BC COVID-19 Deaths Drop – Economy, Law & Politics

While BC’s data collection to track the COVID-19 pandemic is not widely considered to be completely accurate, there is good news today that the province’s weekly count of COVID-19 deaths has dropped by six to 16.

The county has not reported a lower weekly death count since it began in April with weekly updates rather than new data every weekday. The county used a different method of counting deaths before switching to weekly updates, so it’s not accurate to compare COVID-19 death data before and after early April.

Data for new COVID-19 deaths in BC now includes everyone who tested positive for COVID-19 within 30 days and then died — a calculation that could include people who tested positive and then died in car accidents.

While the trend of fewer COVID-19 deaths is good news, county data remains inconsistent.

The government recorded 16 new COVID-19 deaths and increased its total COVID-19 death toll by 30.

County health official Bonnie Henry said in April that her new procedure for counting COVID-19 deaths would be to include all such deaths in the number of new deaths and in the total number of deaths.

She said the province’s Vital Statistics Agency would then determine that some deaths were not due to COVID-19 and remove those deaths from the total death toll. That process would mean the death toll would rise weekly by less than the number of new weekly deaths — the opposite of what’s happening.

Glacier Media tried to ask Henry about this inconsistency at a press conference yesterday, but she didn’t take the question.

Glacier Media has asked the Department of Health why the death toll is consistently rising more than the number of new deaths, but has not been given a satisfactory explanation. The ministry’s most recent response was that the data “may be incomplete,” but there have been no updates on previously announced weekly death tolls.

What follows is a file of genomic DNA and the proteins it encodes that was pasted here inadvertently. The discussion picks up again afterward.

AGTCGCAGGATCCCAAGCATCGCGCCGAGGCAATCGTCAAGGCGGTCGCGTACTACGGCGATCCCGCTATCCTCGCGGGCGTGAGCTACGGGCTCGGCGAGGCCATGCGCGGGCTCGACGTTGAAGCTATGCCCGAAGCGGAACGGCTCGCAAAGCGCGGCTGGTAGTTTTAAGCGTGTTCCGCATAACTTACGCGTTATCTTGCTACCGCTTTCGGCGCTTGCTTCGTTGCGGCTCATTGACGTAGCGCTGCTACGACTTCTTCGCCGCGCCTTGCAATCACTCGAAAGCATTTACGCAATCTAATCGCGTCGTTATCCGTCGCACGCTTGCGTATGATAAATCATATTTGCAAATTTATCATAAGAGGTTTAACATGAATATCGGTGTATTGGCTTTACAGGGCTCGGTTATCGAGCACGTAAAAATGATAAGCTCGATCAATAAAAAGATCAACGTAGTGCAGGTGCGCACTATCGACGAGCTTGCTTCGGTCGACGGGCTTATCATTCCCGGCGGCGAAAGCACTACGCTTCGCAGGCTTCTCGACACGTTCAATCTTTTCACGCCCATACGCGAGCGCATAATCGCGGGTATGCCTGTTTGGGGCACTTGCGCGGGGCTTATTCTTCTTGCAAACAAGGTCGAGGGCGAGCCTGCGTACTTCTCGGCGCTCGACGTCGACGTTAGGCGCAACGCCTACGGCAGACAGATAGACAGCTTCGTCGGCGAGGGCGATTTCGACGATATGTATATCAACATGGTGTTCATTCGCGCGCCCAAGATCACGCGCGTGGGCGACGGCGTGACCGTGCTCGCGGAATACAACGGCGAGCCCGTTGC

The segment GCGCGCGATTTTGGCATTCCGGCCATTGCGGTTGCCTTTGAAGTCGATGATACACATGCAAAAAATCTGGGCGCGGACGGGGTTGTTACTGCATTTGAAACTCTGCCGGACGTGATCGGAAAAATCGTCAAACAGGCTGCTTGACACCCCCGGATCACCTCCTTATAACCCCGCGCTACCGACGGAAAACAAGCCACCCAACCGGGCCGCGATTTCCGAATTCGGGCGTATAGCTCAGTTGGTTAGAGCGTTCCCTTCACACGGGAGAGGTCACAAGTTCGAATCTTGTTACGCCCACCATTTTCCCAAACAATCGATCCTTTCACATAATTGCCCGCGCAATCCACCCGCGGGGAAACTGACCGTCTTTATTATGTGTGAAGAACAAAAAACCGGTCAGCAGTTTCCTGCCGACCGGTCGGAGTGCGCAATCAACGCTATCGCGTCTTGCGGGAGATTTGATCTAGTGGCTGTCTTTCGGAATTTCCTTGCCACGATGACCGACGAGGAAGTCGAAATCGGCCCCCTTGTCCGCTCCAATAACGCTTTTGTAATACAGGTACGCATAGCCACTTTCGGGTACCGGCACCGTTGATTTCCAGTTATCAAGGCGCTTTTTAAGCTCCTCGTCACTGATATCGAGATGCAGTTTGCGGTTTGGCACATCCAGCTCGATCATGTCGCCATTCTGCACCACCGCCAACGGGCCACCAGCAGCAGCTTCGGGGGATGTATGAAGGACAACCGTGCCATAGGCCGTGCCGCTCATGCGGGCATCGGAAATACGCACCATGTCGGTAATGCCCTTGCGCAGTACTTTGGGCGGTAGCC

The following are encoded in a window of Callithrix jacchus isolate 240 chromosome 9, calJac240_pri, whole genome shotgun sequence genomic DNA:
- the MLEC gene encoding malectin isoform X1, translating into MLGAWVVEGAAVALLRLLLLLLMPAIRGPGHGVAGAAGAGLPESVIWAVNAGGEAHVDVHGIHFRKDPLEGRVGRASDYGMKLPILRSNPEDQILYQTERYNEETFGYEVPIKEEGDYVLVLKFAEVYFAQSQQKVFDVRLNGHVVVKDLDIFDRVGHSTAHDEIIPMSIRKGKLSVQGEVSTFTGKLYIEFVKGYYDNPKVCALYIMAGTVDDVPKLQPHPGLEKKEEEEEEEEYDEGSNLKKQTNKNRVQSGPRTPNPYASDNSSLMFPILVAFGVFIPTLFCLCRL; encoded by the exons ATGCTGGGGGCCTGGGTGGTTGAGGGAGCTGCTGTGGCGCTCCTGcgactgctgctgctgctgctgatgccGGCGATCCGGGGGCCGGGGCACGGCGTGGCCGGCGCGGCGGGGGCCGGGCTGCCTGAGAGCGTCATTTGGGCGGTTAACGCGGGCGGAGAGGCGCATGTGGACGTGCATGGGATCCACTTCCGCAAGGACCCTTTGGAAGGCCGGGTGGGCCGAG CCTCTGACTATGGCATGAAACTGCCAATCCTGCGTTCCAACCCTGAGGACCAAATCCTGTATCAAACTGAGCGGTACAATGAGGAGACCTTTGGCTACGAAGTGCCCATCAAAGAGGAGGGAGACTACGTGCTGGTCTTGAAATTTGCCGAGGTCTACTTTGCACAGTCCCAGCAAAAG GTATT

New data today also means that 367 people with COVID-19 are in hospitals in BC, 62 more than a week ago. A large number, if not most, are people hospitalized for other reasons who simply contracted the SARS-CoV-2 virus in hospital, which causes COVID-19.

Of those with COVID-19 in hospitals, 30 are in intensive care units (ICUs), eight more than a week ago.

Henry and Health Minister Adrian Dix yesterday expressed concern that the COVID-19 pandemic could worsen in November, December and January.

They expect that as many as 700 additional COVID-19 patients may require hospital care in the coming months. Their late fall forecasts include a rise in flu cases, including 1,200 people requiring hospital care.

To control the number of beds available in hospitals, the province will seek to have as many as 1,300 patients cared for in communities,

“Patients are now being identified for potential transfer to the community, reducing hospitalization, in case 500 to 800 beds are needed,” Dix said.

He has not ruled out returning to a strategy of canceling non-emergency scheduled surgeries if the flu and COVID-19 illnesses cause enough people to need hospital beds, although that would be a last resort.

“Of course we want to prevent that,” he says.

Other data released today included 635 newly discovered COVID-19 infections in the week to September 24, two fewer than a week earlier.

Given that there were reportedly 15,531 official tests, that equates to a positive test rate of 4.08 percent.

Data on new infections are widely rejected. Even Henry called the data for new cases “not accurate” earlier this year. This is because in December she started telling people who had been vaccinated and had mild symptoms not to get tested and just isolate themselves. She said at the time that this was to increase testing capacity for those with more severe symptoms and those who are more vulnerable.

The province no longer reports how many retirement homes have active outbreaks. •

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